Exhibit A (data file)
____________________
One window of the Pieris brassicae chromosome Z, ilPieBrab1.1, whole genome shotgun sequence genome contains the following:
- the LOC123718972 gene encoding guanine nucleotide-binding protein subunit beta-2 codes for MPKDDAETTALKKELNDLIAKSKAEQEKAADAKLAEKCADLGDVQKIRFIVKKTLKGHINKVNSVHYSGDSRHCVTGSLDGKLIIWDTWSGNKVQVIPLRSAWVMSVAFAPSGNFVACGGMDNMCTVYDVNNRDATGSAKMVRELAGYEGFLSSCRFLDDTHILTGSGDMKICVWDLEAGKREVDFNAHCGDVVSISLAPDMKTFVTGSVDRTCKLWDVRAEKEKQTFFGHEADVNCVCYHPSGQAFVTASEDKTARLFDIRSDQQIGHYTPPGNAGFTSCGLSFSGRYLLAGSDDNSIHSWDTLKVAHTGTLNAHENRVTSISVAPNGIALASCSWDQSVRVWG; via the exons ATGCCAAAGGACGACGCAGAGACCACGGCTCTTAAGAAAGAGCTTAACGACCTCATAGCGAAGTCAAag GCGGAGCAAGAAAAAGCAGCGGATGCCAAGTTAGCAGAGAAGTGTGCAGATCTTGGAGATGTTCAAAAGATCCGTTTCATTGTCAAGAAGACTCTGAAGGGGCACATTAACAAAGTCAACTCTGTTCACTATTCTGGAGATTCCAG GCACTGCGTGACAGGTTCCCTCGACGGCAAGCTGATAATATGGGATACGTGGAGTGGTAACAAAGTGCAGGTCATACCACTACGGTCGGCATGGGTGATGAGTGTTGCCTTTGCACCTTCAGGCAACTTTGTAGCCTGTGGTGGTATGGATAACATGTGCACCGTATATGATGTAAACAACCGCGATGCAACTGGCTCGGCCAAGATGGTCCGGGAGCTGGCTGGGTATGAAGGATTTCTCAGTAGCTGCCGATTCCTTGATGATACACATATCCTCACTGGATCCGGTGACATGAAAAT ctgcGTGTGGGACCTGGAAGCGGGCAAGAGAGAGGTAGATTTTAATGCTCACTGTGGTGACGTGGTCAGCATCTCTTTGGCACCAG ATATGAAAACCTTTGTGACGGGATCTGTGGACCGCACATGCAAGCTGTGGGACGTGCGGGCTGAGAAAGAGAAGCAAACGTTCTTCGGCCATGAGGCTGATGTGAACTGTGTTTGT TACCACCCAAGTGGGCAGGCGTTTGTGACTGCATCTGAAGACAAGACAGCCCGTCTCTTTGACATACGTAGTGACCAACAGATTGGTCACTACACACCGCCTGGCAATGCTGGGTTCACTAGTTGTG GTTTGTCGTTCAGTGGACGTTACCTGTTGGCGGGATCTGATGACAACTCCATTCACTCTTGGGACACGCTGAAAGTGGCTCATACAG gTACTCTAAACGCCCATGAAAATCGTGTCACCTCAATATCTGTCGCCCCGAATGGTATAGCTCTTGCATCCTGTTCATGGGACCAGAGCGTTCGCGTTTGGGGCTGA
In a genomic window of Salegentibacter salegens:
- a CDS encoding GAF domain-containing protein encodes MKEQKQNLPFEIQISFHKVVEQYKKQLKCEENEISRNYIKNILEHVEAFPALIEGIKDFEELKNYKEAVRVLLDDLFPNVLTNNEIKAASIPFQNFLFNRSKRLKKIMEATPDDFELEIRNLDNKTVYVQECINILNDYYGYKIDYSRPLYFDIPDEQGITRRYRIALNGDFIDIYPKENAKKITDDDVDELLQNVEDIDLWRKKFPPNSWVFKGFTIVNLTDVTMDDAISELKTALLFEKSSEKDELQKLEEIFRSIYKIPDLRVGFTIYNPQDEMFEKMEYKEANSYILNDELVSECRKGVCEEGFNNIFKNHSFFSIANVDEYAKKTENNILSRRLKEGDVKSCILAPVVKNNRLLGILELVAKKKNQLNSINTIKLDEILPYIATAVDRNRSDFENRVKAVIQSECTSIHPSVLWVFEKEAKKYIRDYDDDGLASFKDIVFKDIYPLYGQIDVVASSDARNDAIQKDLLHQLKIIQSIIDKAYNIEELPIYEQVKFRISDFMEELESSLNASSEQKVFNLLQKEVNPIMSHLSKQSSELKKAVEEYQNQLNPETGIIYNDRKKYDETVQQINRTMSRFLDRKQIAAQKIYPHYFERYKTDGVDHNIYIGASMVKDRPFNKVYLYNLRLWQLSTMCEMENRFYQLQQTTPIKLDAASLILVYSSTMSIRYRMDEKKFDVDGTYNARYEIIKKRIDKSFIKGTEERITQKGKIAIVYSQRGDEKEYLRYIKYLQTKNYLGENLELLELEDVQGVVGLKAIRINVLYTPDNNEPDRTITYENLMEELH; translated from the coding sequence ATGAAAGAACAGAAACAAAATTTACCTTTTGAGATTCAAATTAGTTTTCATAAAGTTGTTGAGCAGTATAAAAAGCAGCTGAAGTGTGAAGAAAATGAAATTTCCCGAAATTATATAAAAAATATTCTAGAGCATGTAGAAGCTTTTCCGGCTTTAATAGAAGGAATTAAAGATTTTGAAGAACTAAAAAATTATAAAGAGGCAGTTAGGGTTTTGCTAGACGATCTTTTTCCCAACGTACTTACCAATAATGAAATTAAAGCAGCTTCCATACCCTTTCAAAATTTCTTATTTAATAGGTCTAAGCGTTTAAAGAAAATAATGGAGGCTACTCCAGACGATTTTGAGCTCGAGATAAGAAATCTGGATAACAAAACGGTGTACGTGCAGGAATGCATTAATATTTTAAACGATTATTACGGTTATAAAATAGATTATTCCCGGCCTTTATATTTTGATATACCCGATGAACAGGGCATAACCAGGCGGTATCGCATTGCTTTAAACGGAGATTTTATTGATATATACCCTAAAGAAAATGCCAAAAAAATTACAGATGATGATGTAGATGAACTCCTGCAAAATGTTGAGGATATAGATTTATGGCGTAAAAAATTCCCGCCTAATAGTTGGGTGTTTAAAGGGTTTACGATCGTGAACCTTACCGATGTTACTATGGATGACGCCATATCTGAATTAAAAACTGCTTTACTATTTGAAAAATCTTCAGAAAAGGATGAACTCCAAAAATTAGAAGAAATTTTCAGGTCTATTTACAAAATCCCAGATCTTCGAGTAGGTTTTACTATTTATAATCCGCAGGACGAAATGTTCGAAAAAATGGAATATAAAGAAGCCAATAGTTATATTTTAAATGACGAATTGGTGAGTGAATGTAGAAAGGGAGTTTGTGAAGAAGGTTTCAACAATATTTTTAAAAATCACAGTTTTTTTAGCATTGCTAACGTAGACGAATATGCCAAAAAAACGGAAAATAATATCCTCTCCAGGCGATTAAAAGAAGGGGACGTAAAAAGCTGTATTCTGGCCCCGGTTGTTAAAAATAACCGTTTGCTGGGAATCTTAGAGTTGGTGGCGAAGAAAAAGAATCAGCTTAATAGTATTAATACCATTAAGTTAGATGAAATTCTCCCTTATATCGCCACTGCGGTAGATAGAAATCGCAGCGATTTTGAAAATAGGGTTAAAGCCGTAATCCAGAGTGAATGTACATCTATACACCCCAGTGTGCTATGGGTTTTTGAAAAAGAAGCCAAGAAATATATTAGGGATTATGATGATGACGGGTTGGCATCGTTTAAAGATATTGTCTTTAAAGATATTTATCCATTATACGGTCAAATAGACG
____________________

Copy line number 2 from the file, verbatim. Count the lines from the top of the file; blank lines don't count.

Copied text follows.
- the LOC123718972 gene encoding guanine nucleotide-binding protein subunit beta-2 codes for MPKDDAETTALKKELNDLIAKSKAEQEKAADAKLAEKCADLGDVQKIRFIVKKTLKGHINKVNSVHYSGDSRHCVTGSLDGKLIIWDTWSGNKVQVIPLRSAWVMSVAFAPSGNFVACGGMDNMCTVYDVNNRDATGSAKMVRELAGYEGFLSSCRFLDDTHILTGSGDMKICVWDLEAGKREVDFNAHCGDVVSISLAPDMKTFVTGSVDRTCKLWDVRAEKEKQTFFGHEADVNCVCYHPSGQAFVTASEDKTARLFDIRSDQQIGHYTPPGNAGFTSCGLSFSGRYLLAGSDDNSIHSWDTLKVAHTGTLNAHENRVTSISVAPNGIALASCSWDQSVRVWG; via the exons ATGCCAAAGGACGACGCAGAGACCACGGCTCTTAAGAAAGAGCTTAACGACCTCATAGCGAAGTCAAag GCGGAGCAAGAAAAAGCAGCGGATGCCAAGTTAGCAGAGAAGTGTGCAGATCTTGGAGATGTTCAAAAGATCCGTTTCATTGTCAAGAAGACTCTGAAGGGGCACATTAACAAAGTCAACTCTGTTCACTATTCTGGAGATTCCAG GCACTGCGTGACAGGTTCCCTCGACGGCAAGCTGATAATATGGGATACGTGGAGTGGTAACAAAGTGCAGGTCATACCACTACGGTCGGCATGGGTGATGAGTGTTGCCTTTGCACCTTCAGGCAACTTTGTAGCCTGTGGTGGTATGGATAACATGTGCACCGTATATGATGTAAACAACCGCGATGCAACTGGCTCGGCCAAGATGGTCCGGGAGCTGGCTGGGTATGAAGGATTTCTCAGTAGCTGCCGATTCCTTGATGATACACATATCCTCACTGGATCCGGTGACATGAAAAT ctgcGTGTGGGACCTGGAAGCGGGCAAGAGAGAGGTAGATTTTAATGCTCACTGTGGTGACGTGGTCAGCATCTCTTTGGCACCAG ATATGAAAACCTTTGTGACGGGATCTGTGGACCGCACATGCAAGCTGTGGGACGTGCGGGCTGAGAAAGAGAAGCAAACGTTCTTCGGCCATGAGGCTGATGTGAACTGTGTTTGT TACCACCCAAGTGGGCAGGCGTTTGTGACTGCATCTGAAGACAAGACAGCCCGTCTCTTTGACATACGTAGTGACCAACAGATTGGTCACTACACACCGCCTGGCAATGCTGGGTTCACTAGTTGTG GTTTGTCGTTCAGTGGACGTTACCTGTTGGCGGGATCTGATGACAACTCCATTCACTCTTGGGACACGCTGAAAGTGGCTCATACAG gTACTCTAAACGCCCATGAAAATCGTGTCACCTCAATATCTGTCGCCCCGAATGGTATAGCTCTTGCATCCTGTTCATGGGACCAGAGCGTTCGCGTTTGGGGCTGA